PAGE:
LRC: That's pretty funny. Break two one week and break four the next. And looking ahead, you're at the America East, which is this weekend. America East, you know, has got two sub-four minute milers. Are you in the same race as Erik? What are you running there and what are you hoping to do there?
RM: I'm actually not racing Erik this weekend. Our plan the whole season was to run the 3k at America East, so that's what I'm gonna do, run that. I ended up winning it last year, so I'm gonna try to repeat in that and give myself a break from the mile and I guess go after an auto time maybe next week. (Editor's Note: Masters dominated the 3k at the America East championships, winning by 7.34 seconds in 8:14.66).
LRC: Well, very good. I guess that's it, really. I'm trying to think of anything else obvious. Anything else you want to say?
RM: Well, not really, I guess. I'm just kind of shocked that I got a phone call (from LetsRun.com).
LRC: Well, I've coached a ton of 4:06 kids at Cornell and never a sub-four (so I had to call you). We were driving back I think from the Armory last week and one of the 4:06 or 4:07 guys on the team said to me, "Did you hear about this kid from Maine? He went from 4:06 to 3:59." I was like,"No way!" It's definitely a good story. Someone then showed me ... I guess it was an article in the Maine campus paper that had some quote from you. I didn't realize at the time it was the same quote from Flotrack, but I liked the interview where you were sort of like, "Yeah, I saw the time on the clock (at 1,200) and went for it." It was pretty refreshing. I think a lot of runners limit themselves as to what they can do.
RM: Obviously, everyone's goal is to break four. If you're a miler that's under 4:10, you should be (thinking about eventually trying to break 4). I figured when I broke 4:10 for the first time, I was like, "Well, I might as well think about breaking four eventually." So I guess this was the first race where I really went after it and attempted it.
As far as limiting yourself, I didn't want to limit myself and tell myself I couldn't do it. You know, 4:06 ... yeah, that was a ways away, but I guess I kind of broke it down in my head and I was like, "Okay, I'm gonna have to run a half second faster on average every 200." I didn't think it was going to be too difficult, but obviously felt like a lot more work than I thought it would be.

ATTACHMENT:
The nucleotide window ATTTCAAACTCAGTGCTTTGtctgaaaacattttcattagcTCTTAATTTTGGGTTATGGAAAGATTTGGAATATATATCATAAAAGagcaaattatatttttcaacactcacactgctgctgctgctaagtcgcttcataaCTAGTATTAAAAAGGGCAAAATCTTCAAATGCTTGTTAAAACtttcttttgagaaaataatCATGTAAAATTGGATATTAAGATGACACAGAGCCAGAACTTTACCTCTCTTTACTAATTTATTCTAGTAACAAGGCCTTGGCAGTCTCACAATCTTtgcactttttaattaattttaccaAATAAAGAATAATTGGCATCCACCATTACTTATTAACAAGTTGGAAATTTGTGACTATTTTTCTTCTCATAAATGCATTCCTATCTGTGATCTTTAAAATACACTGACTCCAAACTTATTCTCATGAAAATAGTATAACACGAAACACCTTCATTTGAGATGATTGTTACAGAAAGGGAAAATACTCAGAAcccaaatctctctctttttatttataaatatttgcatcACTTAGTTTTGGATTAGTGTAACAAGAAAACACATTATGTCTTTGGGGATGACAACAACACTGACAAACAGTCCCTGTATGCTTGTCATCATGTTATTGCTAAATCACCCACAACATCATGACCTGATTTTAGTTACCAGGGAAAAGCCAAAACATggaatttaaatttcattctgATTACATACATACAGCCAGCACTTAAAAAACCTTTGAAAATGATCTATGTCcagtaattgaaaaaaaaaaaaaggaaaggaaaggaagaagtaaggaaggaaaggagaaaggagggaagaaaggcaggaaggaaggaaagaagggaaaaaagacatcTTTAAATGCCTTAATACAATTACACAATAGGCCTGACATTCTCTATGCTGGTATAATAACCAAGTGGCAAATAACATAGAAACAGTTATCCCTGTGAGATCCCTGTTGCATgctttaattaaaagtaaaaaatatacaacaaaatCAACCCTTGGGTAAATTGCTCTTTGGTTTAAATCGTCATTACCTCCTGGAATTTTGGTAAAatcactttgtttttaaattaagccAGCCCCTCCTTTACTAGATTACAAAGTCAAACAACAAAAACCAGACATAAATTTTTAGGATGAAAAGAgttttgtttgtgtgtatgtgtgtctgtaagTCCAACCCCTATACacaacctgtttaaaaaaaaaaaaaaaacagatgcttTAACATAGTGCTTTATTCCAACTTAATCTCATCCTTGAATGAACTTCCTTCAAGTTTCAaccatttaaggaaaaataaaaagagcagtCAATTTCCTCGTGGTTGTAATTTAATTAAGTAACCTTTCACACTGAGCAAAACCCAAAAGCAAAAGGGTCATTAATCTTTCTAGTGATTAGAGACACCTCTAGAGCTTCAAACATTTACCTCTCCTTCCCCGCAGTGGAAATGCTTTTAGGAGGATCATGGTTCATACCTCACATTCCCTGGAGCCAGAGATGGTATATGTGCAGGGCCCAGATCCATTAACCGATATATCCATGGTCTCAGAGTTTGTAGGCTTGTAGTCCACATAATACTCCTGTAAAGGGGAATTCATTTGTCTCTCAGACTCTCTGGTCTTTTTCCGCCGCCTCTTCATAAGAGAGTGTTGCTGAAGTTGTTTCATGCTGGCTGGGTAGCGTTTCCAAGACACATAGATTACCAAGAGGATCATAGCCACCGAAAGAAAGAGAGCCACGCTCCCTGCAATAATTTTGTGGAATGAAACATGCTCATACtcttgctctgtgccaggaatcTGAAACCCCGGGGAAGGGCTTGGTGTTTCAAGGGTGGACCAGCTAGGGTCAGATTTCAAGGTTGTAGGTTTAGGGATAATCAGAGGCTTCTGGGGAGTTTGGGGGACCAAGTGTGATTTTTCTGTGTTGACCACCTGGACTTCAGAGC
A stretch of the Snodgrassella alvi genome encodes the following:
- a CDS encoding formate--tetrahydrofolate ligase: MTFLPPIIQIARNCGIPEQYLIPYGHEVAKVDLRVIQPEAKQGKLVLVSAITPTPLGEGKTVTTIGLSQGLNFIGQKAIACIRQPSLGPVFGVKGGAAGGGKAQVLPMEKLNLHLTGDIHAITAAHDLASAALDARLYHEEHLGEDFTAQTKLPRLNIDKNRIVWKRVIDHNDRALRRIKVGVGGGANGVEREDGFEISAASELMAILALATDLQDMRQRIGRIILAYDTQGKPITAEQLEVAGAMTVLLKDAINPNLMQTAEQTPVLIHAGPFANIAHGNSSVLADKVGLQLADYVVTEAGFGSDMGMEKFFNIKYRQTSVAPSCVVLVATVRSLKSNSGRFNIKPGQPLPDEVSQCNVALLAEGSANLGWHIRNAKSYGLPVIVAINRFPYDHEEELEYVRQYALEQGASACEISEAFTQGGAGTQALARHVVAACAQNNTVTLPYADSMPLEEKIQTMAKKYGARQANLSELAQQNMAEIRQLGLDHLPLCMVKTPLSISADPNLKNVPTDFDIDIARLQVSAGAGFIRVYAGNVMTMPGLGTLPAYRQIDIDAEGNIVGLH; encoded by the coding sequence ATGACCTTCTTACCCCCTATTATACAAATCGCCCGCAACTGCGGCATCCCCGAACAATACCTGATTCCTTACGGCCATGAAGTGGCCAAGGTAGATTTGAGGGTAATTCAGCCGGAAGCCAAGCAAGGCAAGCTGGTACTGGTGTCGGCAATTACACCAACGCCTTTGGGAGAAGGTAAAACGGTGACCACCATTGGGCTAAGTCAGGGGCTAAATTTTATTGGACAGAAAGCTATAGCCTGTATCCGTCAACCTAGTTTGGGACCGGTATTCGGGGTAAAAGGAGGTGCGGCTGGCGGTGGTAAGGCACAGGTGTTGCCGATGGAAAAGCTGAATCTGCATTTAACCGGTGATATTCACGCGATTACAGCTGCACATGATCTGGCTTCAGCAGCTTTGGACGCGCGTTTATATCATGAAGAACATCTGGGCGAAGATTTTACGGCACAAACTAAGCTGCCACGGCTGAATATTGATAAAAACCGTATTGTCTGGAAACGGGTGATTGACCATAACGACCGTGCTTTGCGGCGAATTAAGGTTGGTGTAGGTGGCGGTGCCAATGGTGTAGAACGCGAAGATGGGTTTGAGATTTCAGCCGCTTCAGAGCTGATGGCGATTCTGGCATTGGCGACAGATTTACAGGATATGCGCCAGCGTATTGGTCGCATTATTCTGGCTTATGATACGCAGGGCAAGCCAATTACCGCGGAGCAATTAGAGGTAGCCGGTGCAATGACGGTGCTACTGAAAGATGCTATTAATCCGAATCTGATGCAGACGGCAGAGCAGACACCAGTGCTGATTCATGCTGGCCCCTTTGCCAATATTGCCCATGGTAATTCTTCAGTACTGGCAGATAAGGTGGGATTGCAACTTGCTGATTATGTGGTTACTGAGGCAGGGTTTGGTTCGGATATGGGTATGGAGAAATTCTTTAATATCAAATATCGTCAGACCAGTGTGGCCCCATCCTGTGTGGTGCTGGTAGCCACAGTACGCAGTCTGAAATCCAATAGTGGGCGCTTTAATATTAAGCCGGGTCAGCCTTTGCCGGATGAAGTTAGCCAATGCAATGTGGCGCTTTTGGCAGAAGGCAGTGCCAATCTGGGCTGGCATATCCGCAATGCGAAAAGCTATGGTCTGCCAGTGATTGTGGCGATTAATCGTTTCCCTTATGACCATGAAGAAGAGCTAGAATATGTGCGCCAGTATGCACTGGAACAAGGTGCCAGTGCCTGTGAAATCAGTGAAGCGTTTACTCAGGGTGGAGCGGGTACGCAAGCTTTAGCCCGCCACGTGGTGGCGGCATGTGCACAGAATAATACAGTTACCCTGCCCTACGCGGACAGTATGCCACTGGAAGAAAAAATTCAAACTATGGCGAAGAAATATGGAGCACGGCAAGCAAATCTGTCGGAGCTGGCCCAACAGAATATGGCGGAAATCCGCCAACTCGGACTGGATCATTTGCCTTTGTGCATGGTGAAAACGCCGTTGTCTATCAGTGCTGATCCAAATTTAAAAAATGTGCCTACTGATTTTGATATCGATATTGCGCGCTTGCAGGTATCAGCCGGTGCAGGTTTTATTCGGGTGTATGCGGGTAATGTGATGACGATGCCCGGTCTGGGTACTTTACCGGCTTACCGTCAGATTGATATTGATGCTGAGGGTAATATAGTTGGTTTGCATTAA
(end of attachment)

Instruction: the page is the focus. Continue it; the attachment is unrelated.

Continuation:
LRC: I guess one last question. Down the road, have you given any thought to what your future might hold? I mean, 14:23 on 45 miles a week is pretty darn fast in the 5k as well. So 1,500? 5k? Where do you see yourself in the future?
RM: Yeah, indoor, I'd like to focus more on the mile, 3k, stuff like that. But I guess outdoor, I'm gonna try to pick up the mileage and focus a little bit more on the 5k and see how that goes. But yeah, I guess the next goal is to try to break 14. I felt like last year, I was a little burned out when I got to outdoor track, so maybe this year I'll feel a little more fresh, and we'll see. See if maybe I can get under the 14-minute mark.
LRC: What was your injury in the fall?
RM: I had an inflammation in my knee, so it was a ... knee injury, I guess you'd say.
LRC: And how did you do in cross-country as a freshman for Maine?
RM: I was Maine's top runner, but I finished like 16th at America East and I was like 45th at Northeast Regionals.
LRC: How did you do that when you were only like 145th at New Englands in high school? Was that a bad race for you at New Englands?
RM: Oh, yeah, yeah. I had a terrible race my senior year. I finished like 44th, I think, my junior year. I actually ended up falling like twice at that race my senior year.
LRC: Oh, okay. Well, thanks for taking the time. Good luck this weekend.
RM: Alright, no problem. Thank you very much.